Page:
Drupal isn’t bad at supporting SEO by default. But there are a few things you should bear in mind when you want to create the best experience for your site editors working with SEO. 

In this blogpost we'll list some main takeaways we have from the great session "Drupal SEO Pitfalls and How To Avoid Them" from Dropsolid. The session was held on day 3 of the Drupal Dev Days in Ghent which Digitalist attended.

Avoid “thin content“ pages

Often sites have pages accessible even though they do not fill a purpose by themselves.  This type of content can be an image content type that's displayed in a carousel on your website or several nodes each containing an image and name that are part of a bigger landing page listing.

This content will result in "Thin content" pages indexed by search engines. And you don't want these urls to be indexed on your site because they are a "waste of resource" (bandwidth, crawl budget, database storage) and your SEO score will go down from it.

A solution is the "Rabbit hole" module. This module provides multiple options to change the way  search engines view a page and controls what should happen when the entity is being viewed at its own page. To fix the pitfall example above we want to set the urls to "404-page not found" to make sure we do not have "Thin content" pages indexed by search engines.

Make sure metadata is editable 

Sometimes pages on the website are not their own entities and can therefore create problems for your editors to handle metadata editing.

As an example, consider the scenario where the front page is generated from different content or a collection of data listed on a page, eg. an employees page put together by different employee entities. 

For an editor, who wants to change the SEO metadata like meta title and description or simply change the XML sitemap settings for this specific page this will create a problem.

The solution is to make sure you always have an entity as base for our content. Today Drupal core comes with layout builder module that can help solve this. We also have modules like paragraphs that  will sort this out by having an entity to use for the pages SEO metadata.

You have an indexable internal search

Search engines like google can index your search result pages and the result is that google might give your internal search result as answer to the google search.  This will again create "thin content” pages and should be avoided.

Luckily since you already made sure to always have an entity for all pages the simple solution here is to install metatag module and set the entity that holds your search result to "Prevent search engines from indexing this page" and "Prevent search engines from following links on this page" and problem is solved.

As you can see, with some very simple architectural planning of your website you can get quite far in improving the possibilities for editors to optimize the site for search engines. And as a developer you can even do more.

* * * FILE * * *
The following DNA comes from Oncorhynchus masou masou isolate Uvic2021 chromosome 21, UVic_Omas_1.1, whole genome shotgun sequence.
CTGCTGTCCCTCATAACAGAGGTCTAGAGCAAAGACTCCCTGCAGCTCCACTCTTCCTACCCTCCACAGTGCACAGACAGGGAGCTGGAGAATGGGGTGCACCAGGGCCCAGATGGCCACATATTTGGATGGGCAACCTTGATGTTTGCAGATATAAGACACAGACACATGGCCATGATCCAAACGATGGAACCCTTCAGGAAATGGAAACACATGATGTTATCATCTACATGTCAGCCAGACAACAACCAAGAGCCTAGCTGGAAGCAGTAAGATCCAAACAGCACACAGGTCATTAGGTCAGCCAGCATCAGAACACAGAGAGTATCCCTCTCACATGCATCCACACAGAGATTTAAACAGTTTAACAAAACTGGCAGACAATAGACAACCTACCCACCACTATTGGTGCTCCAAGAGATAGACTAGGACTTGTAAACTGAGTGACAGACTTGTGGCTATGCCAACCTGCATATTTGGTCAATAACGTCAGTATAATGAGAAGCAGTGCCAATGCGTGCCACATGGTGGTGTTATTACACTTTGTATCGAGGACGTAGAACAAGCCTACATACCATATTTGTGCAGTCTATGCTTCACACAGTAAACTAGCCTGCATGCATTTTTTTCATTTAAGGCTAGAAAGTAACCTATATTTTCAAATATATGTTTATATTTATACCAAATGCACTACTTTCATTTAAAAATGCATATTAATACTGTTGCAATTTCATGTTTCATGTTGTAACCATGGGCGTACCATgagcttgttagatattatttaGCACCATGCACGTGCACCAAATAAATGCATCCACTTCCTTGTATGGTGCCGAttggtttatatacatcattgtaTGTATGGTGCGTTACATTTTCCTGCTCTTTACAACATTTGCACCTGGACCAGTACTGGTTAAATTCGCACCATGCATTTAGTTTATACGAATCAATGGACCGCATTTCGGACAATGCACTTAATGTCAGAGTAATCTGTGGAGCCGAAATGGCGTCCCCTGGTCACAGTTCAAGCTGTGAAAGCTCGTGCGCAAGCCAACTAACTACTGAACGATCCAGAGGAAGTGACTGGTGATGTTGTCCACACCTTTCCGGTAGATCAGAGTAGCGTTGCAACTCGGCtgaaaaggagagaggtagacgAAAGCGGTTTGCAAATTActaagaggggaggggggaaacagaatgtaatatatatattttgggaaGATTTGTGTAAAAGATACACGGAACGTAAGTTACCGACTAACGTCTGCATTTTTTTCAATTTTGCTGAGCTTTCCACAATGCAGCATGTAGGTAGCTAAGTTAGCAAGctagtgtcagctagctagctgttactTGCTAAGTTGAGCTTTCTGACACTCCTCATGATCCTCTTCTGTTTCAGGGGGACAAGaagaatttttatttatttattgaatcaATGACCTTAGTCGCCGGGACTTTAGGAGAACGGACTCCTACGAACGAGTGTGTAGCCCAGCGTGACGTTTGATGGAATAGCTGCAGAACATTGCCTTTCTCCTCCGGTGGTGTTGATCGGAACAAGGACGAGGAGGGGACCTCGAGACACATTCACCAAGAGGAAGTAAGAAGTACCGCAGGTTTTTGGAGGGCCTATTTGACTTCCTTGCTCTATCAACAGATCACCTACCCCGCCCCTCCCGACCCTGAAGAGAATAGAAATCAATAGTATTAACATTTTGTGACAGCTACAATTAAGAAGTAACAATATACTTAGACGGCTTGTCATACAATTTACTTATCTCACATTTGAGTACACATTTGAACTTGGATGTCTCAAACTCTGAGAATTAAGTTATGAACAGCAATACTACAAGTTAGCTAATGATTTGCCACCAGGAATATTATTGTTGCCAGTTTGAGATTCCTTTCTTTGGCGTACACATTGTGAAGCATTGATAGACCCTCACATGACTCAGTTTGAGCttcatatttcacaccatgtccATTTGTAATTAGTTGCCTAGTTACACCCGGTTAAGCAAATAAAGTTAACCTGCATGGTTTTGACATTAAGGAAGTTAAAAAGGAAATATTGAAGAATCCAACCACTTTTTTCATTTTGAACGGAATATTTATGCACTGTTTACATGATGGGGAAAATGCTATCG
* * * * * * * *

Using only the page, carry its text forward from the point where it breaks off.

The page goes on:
More things to bear in mind

Some other common things to at least always consider is the following:

  • Use the Pathauto module to generate clean, readable and meaningful urls.
  • Aggregate and minify js/css files. (Faster is always better)
  • Use image compression. Either in Drupal core or if you want to let your editors have more control (but also give them  more work) tools like Squoosh exist.  
  • Make sure assets are not accidentally  blocked by robots.txt. Eg. the favicon or folders containing content that should be accessible for visitors on your site.  A rule of thumb is to always allow search bots access to everything as an end user would.
  • Use Google Search Console to check your website. To use this tool you need to verify ownership of the website. As a site owner you can verify this through Google Analytics or Google Tag Manager account and as a developer you can add a file or a html tag.

Robots.txt disallow != noindex

Another thing worth mentioning is the difference between using robots.txt and “noindex” using metatag.

Robots.txt instructions impact crawling but not indexing and noindex directives using metatag impacts indexing but not crawling.

What this means is for example if you disallow a page in robots.txt, search engines like Google can still index this page if another website is linking to it. But google can not crawl it. The result is a search result snippet without a title or description since google is not able to crawl the page.

If you have an old page url that you want to get rid of in google, set it only to “noindex” using metatag because you still want it to be crawled to find the noindex directive.

Avoid sudden layout shifts to improve user-experience also improves your SEO

Visual stability issues can happen and google is using Cumulative Layout Shift (CLS) score to measure this on the website. You want to avoid unexpected layout shifts and jumping elements to improve user-experience but also to improve your SEO score.

The most common causes to watch out for when preventing CLS are:

  • Images without dimensions 
  • Ads, embeds, and iframes without dimensions
  • Dynamically injected content
  • Web Fonts causing FOIT/FOUT
  • Actions waiting for a network response before updating DOM
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